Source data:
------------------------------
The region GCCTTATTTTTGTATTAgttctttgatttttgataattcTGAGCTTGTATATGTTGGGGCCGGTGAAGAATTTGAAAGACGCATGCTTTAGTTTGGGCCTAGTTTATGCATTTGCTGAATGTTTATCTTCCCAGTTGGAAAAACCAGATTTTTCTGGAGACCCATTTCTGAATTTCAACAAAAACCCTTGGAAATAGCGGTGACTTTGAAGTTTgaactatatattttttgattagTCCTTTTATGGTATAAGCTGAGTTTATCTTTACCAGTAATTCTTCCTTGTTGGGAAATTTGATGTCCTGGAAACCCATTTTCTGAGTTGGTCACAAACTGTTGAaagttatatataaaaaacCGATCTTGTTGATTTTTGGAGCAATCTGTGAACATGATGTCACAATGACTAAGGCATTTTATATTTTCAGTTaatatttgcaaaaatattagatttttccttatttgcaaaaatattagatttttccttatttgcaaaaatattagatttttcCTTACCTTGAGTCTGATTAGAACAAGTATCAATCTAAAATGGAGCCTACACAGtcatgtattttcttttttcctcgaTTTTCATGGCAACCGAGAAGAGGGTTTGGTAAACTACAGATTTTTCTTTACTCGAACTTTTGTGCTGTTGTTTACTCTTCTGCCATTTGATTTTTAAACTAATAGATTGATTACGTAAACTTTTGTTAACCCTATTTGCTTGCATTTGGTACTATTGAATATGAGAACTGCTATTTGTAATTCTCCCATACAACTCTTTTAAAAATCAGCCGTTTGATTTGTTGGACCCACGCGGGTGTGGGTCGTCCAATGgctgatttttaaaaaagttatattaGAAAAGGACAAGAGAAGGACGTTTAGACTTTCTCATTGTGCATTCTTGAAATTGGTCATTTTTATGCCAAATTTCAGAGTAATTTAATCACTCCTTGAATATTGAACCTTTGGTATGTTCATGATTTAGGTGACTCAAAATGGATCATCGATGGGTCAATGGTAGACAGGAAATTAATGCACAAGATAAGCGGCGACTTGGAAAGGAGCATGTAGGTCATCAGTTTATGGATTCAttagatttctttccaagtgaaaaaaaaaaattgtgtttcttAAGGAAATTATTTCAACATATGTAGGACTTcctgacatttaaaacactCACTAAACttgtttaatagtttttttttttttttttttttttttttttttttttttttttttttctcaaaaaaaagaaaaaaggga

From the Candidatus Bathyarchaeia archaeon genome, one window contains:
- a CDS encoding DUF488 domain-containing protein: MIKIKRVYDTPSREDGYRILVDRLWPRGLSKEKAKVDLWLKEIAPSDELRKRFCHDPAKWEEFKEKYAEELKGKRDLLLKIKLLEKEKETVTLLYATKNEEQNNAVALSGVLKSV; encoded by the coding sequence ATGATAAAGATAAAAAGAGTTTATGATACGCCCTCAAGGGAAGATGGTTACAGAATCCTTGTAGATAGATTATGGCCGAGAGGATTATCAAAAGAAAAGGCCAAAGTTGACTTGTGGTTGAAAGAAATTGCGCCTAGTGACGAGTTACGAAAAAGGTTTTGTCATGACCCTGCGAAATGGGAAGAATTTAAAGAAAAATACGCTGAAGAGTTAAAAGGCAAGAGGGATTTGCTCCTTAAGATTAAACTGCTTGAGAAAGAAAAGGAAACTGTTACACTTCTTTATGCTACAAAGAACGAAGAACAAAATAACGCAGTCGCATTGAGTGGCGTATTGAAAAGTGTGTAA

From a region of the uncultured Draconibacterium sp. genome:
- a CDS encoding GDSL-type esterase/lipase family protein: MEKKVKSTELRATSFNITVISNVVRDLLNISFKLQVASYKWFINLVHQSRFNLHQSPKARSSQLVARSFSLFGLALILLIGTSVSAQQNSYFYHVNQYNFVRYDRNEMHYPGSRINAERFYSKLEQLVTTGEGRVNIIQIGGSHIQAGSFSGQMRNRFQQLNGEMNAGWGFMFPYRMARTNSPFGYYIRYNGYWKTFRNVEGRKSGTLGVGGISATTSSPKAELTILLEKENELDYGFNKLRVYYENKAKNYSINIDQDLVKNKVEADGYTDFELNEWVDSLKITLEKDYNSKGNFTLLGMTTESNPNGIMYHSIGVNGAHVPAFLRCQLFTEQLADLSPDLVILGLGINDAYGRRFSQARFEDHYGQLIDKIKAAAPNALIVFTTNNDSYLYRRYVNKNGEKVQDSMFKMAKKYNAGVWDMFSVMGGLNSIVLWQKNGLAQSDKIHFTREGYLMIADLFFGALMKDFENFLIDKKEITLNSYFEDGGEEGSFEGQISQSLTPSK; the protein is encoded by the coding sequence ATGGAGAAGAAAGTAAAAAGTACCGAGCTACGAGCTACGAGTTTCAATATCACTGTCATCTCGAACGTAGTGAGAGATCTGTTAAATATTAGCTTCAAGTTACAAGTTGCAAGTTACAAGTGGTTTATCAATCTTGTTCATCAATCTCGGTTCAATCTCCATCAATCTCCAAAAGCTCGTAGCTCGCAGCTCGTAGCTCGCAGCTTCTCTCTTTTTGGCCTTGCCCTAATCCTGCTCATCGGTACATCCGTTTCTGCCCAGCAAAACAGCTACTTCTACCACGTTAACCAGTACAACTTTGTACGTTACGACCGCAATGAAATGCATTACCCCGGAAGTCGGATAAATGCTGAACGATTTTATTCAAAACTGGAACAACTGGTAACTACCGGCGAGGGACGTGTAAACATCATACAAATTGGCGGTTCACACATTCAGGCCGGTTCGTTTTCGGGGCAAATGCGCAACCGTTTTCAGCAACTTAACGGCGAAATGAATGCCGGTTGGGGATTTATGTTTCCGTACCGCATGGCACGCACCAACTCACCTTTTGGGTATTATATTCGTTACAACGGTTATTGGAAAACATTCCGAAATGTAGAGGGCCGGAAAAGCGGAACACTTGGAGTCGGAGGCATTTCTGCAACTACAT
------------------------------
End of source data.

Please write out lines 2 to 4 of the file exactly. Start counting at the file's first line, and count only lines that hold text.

From the Candidatus Bathyarchaeia archaeon genome, one window contains:
- a CDS encoding DUF488 domain-containing protein: MIKIKRVYDTPSREDGYRILVDRLWPRGLSKEKAKVDLWLKEIAPSDELRKRFCHDPAKWEEFKEKYAEELKGKRDLLLKIKLLEKEKETVTLLYATKNEEQNNAVALSGVLKSV; encoded by the coding sequence ATGATAAAGATAAAAAGAGTTTATGATACGCCCTCAAGGGAAGATGGTTACAGAATCCTTGTAGATAGATTATGGCCGAGAGGATTATCAAAAGAAAAGGCCAAAGTTGACTTGTGGTTGAAAGAAATTGCGCCTAGTGACGAGTTACGAAAAAGGTTTTGTCATGACCCTGCGAAATGGGAAGAATTTAAAGAAAAATACGCTGAAGAGTTAAAAGGCAAGAGGGATTTGCTCCTTAAGATTAAACTGCTTGAGAAAGAAAAGGAAACTGTTACACTTCTTTATGCTACAAAGAACGAAGAACAAAATAACGCAGTCGCATTGAGTGGCGTATTGAAAAGTGTGTAA

From a region of the uncultured Draconibacterium sp. genome: